Chronic Telogen Effluvium (CTE): A Closer Look at the Classic Whiting Study

The 1996 Whiting Study

The field of hair loss has its classic papers. These are papers that stand the test of time and influences the research that comes in the decades that follow. Dr David Whiting did some pioneering work in understanding exactly what chronic telogen effluvium (CTE) is what it is not. Whiting described CTE as a condition which usually affects 30- to 60-year-old women, starts abruptly with or without any sort of “trigger”. Whiting showed that CTE had a long fluctuating course.

CTE-Whiting



Dr. Whiting’s 1996 paper on chronic telogen effluvium effluvium (CTE) is one of these classics. Dr Whiting set out to determine distinctive clinical and pathologic criteria for the diagnosis of CTE. He also wanted to determine how biopsies of CTE differs from biopsies of androgenetic alopecia (AGA). To do so, Whiting studied biopsy findings in 355 patients with CTE. Results were compared to 412 patients with androgenetic alopecia (AGA) and 22 control subjects without hair loss. For patients without hair loss, the average number of hairs in the biopsy was 40, the terminal/velluslike (T:V) hair ratio was 7:1, 93.5% of the terminal hairs were in anagen, and 6.5% were in telogen. For patients with CTE the average number of hairs was 39, the terminal/velluslike (T:V) hair ratio was 9:1, 89% of the terminal hairs were in anagen, and 11% were in telogen. In AGA the average number of hairs was 35, the T:V ratio was 1.9:1, 83.2% of hairs were anagen and 16.8% were telogen phase hairs. Interestingly, significant degrees of inflammation and fibrosis were present in only 10% to 12% of cases of CTE and normal controls, but occurred in 37% of cases of AGA.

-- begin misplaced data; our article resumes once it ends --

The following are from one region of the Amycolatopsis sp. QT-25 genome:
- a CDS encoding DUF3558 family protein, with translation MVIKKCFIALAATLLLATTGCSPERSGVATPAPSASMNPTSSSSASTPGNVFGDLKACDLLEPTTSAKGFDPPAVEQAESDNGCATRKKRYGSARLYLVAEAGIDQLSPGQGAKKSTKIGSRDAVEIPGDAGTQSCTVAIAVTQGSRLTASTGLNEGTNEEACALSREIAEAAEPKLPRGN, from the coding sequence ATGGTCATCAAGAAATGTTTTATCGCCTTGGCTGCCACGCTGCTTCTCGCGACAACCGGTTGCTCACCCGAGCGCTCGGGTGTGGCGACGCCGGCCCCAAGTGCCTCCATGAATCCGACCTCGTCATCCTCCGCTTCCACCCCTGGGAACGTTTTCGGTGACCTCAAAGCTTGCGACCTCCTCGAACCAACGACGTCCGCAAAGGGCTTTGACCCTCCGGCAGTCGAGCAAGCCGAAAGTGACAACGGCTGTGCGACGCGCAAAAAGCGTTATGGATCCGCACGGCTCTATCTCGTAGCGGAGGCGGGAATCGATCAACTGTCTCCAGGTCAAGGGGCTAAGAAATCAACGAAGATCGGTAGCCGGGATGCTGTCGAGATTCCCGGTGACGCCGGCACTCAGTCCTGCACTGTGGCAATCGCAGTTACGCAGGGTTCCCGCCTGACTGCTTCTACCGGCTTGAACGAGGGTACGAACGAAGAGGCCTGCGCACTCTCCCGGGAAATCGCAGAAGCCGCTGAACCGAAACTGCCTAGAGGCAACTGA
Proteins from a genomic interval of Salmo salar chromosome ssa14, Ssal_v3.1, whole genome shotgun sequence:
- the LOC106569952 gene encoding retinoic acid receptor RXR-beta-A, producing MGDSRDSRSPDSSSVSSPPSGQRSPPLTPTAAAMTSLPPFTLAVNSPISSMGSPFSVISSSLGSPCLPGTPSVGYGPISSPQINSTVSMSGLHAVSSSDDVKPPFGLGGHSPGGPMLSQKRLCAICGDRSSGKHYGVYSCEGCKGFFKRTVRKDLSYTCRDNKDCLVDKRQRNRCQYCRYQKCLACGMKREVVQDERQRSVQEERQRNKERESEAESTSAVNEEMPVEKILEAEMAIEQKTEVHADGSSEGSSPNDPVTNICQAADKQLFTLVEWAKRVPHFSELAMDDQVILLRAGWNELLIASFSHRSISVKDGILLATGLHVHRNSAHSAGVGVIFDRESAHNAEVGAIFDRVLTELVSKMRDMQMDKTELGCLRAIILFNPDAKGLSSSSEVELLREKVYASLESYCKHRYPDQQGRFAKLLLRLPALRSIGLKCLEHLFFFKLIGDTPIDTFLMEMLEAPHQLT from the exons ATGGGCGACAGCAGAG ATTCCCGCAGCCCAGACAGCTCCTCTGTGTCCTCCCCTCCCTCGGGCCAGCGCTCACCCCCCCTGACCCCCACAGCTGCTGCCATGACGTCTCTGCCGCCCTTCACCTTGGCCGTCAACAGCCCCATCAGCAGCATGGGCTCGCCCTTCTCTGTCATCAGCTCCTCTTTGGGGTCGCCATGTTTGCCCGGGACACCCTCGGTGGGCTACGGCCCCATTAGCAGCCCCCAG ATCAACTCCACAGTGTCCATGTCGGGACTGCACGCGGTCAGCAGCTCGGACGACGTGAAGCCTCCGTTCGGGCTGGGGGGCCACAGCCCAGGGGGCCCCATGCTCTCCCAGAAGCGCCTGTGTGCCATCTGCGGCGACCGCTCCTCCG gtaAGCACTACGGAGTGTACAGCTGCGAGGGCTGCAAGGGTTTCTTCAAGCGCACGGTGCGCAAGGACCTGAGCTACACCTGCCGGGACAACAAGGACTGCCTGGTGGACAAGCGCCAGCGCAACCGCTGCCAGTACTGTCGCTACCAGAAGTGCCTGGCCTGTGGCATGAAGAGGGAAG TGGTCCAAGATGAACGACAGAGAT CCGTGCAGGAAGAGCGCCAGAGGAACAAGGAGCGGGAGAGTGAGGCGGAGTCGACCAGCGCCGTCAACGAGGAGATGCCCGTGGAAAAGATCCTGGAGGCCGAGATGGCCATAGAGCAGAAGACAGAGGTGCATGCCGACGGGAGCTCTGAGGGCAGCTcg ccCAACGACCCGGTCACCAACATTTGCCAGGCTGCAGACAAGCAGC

Conclusion


This was a classic study and all providers of car to hair loss patients should take the time to understand this study. Evaluation of the T:V ratio in biopsies can help distinguish CTE from AGA. The ratio is 8:1 or higher in CTE and less than 4:1 in AGA. The proportion of hairs in telogen phase was 50% higher in AGA than TE.

Reference

Whiting DA. Chronic telogen effluvium: increased scalp hair shedding in middle-aged women. J Am Acad Dermatol 1996


Dr. Jeff Donovan is a Canadian and US board certified dermatologist specializing exclusively in hair loss. To schedule a consultation, please call the Whistler office at 604.283.1887



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